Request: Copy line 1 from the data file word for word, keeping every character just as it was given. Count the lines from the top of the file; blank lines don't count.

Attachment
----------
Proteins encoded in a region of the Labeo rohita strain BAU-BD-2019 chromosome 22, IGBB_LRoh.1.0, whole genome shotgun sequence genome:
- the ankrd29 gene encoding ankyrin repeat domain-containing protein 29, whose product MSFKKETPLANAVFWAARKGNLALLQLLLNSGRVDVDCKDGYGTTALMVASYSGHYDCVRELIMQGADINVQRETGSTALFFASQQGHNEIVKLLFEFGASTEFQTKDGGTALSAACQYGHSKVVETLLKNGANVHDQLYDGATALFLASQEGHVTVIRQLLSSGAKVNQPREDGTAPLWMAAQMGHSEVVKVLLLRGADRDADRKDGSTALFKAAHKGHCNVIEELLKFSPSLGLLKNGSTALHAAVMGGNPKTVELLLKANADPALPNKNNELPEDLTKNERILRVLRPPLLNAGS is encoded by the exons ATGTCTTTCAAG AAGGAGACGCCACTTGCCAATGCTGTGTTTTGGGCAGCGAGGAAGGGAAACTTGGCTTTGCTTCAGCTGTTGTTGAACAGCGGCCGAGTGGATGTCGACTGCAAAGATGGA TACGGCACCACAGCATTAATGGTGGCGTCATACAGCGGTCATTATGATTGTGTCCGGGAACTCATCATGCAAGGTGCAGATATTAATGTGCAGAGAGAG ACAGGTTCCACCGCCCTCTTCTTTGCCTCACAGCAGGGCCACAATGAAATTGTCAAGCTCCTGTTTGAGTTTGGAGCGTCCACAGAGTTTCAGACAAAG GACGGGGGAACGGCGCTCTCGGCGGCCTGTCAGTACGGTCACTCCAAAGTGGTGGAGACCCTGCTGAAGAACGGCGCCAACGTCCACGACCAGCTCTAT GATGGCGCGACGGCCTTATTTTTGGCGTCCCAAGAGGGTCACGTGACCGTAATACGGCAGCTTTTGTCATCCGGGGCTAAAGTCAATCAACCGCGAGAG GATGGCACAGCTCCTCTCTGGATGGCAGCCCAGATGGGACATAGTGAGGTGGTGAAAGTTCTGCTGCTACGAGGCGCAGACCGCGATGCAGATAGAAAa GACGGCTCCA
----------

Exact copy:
Proteins encoded in a region of the Labeo rohita strain BAU-BD-2019 chromosome 22, IGBB_LRoh.1.0, whole genome shotgun sequence genome: